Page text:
But in post-colonial Africa, vague appeals to an invented patriarchal African tradition conspire to keep women out of politics. African women who believed that participating in liberation movements would eventually lead to their own liberation are disappointed because colonial patriarchy has instead been substituted by post-colonial patriarchy.
Today, the situation facing African women in politics is mixed. Between 2005 and 2015, the proportion of women in legislatures in North Africa more than doubled from 7% to 18%, while in sub-Saharan Africa it increased from 15% to 22%. Globally, Rwanda has the highest number of women in parliament at 63.8% and, because of the increasing use of quotas, women make up more than 30% of the legislature in most countries in East and Southern Africa. And as mentioned, four countries have put women in the top seat, more than Europe or North America combined.
Nonetheless, there have also been significant losses, particularly where women aim for the presidency. In Southern Africa, Dr. Dlamini-Zuma put up a strong fight for the South African presidency, but despite her individual accomplishments, she was unable to shake the perception that she was her ex-husband’s protégé at a time when many voters wanted a change. Outside South Africa and Malawi, no woman has run for president in the Southern Africa region.
In Nigeria, the most populous country in Africa, Remi Sonaiya was the first female candidate, and despite a remarkable campaign, she could not break the unspoken “gentlemen’s agreement” on religion and ethnic background that shape political viability in the country. In Kenya, Uganda and Somalia, women who have challenged men for the presidency have faced violence and character assassination. In Rwanda, Diane Rwigara and Victoire Ingabire, two women who have challenged President Kagame for the presidency, are currently in prison.
In keeping with the AU’s position that women’s rights are part of a broader discourse on human rights, the ongoing AU reforms process does not explicitly provide for the increased inclusion of women in the organization. Currently, the AU framework on gender is informed by global standards that include instruments like the Convention on the Elimination of all Forms of Discrimination Against Women (CEDAW) and the Sustainable Development Goals (SDGs). The Union also considers women’s rights to be an integral part of its human rights mechanisms, including the African Charter on Human and People’s Rights. Former AU Chairperson Dr. Dlamini-Zuma - the first woman to hold the seat - did make women’s participation a centrepiece of her leadership, and pushed for more women to be appointed to the secretariat.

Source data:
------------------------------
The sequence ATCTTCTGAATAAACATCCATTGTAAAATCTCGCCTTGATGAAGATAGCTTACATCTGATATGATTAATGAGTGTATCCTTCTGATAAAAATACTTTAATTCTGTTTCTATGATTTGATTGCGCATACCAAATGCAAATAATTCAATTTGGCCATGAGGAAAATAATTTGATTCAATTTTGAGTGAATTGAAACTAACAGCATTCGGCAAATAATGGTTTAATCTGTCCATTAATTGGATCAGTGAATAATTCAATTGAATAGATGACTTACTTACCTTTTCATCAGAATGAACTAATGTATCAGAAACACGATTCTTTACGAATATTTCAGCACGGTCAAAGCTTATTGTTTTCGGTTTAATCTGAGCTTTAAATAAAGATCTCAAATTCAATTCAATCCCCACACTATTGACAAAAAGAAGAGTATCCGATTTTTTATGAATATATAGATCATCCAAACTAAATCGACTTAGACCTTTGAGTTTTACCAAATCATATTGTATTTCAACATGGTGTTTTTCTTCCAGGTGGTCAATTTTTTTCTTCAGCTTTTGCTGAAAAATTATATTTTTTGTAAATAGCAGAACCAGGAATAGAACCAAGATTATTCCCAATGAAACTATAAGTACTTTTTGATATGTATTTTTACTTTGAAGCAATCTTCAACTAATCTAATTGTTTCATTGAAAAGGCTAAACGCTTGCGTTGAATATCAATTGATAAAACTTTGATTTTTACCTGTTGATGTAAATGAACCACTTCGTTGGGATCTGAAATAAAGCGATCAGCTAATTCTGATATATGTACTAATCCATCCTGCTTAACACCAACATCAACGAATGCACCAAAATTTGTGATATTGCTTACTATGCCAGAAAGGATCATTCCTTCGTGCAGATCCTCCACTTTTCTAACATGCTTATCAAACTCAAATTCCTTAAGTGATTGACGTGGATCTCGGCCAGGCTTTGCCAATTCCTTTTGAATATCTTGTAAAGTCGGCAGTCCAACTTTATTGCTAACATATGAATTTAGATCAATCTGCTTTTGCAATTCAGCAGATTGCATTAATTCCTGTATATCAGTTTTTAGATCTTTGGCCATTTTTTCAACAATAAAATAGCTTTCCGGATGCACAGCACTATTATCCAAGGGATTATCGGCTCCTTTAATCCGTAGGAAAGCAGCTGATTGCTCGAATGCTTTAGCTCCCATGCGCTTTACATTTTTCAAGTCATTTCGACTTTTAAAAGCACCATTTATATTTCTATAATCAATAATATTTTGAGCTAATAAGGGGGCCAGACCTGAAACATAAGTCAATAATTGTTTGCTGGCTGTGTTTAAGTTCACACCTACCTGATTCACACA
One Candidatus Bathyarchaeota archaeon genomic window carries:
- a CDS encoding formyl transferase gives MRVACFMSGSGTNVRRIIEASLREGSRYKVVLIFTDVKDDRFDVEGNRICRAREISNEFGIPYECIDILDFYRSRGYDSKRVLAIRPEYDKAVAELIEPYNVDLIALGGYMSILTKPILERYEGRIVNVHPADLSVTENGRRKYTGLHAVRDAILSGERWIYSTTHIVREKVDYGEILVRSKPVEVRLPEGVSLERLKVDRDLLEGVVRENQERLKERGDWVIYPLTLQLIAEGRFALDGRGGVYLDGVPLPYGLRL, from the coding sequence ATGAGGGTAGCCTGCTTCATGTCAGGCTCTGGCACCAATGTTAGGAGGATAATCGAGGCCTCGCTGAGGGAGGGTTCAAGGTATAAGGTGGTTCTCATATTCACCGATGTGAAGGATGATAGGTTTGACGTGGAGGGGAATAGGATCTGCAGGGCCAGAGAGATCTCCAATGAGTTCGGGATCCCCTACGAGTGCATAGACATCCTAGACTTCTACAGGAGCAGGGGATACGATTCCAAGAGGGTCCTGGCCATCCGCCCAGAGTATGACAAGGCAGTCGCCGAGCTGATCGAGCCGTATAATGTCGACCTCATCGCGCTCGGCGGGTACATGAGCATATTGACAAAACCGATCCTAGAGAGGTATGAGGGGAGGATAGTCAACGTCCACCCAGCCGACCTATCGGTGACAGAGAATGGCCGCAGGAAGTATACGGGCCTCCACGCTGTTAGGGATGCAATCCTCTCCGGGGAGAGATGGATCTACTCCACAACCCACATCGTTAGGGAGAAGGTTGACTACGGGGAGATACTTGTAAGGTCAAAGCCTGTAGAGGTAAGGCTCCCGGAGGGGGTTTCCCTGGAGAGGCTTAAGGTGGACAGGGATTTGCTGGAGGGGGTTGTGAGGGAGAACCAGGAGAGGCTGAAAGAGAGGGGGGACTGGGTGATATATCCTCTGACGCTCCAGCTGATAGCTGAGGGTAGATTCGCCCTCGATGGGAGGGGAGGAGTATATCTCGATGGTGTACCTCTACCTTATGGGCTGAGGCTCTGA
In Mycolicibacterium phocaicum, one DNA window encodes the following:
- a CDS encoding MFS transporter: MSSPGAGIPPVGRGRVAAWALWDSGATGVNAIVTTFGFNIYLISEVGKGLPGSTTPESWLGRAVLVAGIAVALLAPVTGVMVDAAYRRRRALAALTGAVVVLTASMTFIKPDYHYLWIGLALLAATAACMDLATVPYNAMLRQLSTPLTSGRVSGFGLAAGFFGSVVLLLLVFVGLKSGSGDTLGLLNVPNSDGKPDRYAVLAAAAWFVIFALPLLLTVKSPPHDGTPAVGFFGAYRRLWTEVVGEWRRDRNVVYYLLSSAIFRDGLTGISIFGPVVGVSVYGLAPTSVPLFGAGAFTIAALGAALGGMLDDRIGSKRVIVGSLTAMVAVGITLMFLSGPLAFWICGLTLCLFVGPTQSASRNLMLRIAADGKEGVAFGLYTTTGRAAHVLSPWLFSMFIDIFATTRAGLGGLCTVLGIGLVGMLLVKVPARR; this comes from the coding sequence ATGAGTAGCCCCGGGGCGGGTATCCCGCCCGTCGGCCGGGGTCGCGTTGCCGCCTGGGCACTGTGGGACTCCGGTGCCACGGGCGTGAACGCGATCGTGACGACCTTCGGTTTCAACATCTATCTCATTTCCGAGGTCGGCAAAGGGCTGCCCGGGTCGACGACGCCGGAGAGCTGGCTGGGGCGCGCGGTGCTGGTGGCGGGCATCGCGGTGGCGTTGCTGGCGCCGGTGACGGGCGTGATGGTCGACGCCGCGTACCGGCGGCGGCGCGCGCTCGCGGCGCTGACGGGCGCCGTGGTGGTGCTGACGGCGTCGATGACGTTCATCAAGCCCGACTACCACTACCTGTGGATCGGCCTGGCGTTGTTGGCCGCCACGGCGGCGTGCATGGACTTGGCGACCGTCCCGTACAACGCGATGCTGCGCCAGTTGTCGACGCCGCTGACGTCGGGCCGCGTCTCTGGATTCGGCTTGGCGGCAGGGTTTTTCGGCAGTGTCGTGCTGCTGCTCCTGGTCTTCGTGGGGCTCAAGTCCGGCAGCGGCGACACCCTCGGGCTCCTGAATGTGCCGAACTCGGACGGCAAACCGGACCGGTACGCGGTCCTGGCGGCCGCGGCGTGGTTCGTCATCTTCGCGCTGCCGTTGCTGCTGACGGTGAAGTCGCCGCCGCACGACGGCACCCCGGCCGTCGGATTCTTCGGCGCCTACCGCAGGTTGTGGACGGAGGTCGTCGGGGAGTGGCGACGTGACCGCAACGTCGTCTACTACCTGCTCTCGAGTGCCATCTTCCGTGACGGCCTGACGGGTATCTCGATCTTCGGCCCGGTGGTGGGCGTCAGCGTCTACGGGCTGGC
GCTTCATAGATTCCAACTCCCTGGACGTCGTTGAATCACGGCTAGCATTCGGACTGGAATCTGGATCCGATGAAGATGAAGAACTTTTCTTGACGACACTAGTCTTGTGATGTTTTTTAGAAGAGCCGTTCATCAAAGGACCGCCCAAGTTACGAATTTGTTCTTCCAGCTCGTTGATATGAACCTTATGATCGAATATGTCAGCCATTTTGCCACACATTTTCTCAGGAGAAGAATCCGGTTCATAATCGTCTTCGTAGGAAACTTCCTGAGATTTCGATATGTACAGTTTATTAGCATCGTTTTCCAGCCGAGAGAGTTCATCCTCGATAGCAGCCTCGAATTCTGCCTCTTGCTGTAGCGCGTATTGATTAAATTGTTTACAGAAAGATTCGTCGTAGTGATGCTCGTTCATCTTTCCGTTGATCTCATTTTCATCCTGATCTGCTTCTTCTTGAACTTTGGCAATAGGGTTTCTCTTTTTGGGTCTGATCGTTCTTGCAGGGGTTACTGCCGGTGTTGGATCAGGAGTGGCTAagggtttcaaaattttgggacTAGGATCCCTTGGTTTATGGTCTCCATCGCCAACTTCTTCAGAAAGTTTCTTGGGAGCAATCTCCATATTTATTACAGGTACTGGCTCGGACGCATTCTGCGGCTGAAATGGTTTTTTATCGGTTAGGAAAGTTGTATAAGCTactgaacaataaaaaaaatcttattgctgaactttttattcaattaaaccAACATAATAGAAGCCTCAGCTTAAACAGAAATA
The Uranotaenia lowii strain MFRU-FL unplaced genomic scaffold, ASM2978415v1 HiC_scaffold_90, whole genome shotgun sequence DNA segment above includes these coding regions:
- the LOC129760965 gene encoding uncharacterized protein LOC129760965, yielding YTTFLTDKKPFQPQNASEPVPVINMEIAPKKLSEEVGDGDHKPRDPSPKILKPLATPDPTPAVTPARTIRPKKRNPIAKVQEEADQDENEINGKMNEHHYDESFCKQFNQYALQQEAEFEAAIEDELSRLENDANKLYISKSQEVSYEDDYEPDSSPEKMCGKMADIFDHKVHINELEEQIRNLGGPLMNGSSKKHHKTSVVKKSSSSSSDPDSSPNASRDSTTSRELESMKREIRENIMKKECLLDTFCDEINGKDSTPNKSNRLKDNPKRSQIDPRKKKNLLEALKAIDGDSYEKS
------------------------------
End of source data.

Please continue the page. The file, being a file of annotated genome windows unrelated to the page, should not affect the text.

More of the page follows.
The reforms process can be an opportunity to get more women into political leadership in Africa. This begins by grounding itself in the long running African feminist tradition of recognizing work that is already being done. A friend once told me something that profoundly altered my own perspective on feminism, “African women have never been stay at home mothers”. The challenge of women’s political agency is qualitatively different from those facing women in the West. The histories of Nzinga, Areweelo, Mekatilili, Lozikeyi and Madikezela-Mandela remind us that African women’s efforts have always been integral to politics on the continent, but that we are dealing with a process of systematic erasure.
For an example of the work women on the continent are already doing to make the goals of the process work, look at the thousands of female traders who cross Goma into Gisenyi to trade every day; they are living proof of what free trade and free movement of goods could look like. Study the chama systems of Kenya as a baseline for what financial sustainability at the continental level could be. Recognize women’s groups in churches and mosques across the continent that demonstrate what inclusive and inter-ethnic political leadership can achieve.
African women are present, political and ready for work. It’s time the leadership took note.
*Nanjala Nyabola is a writer and political analyst based in Nairobi, Kenya. Follow her on Twitter @nanjala1.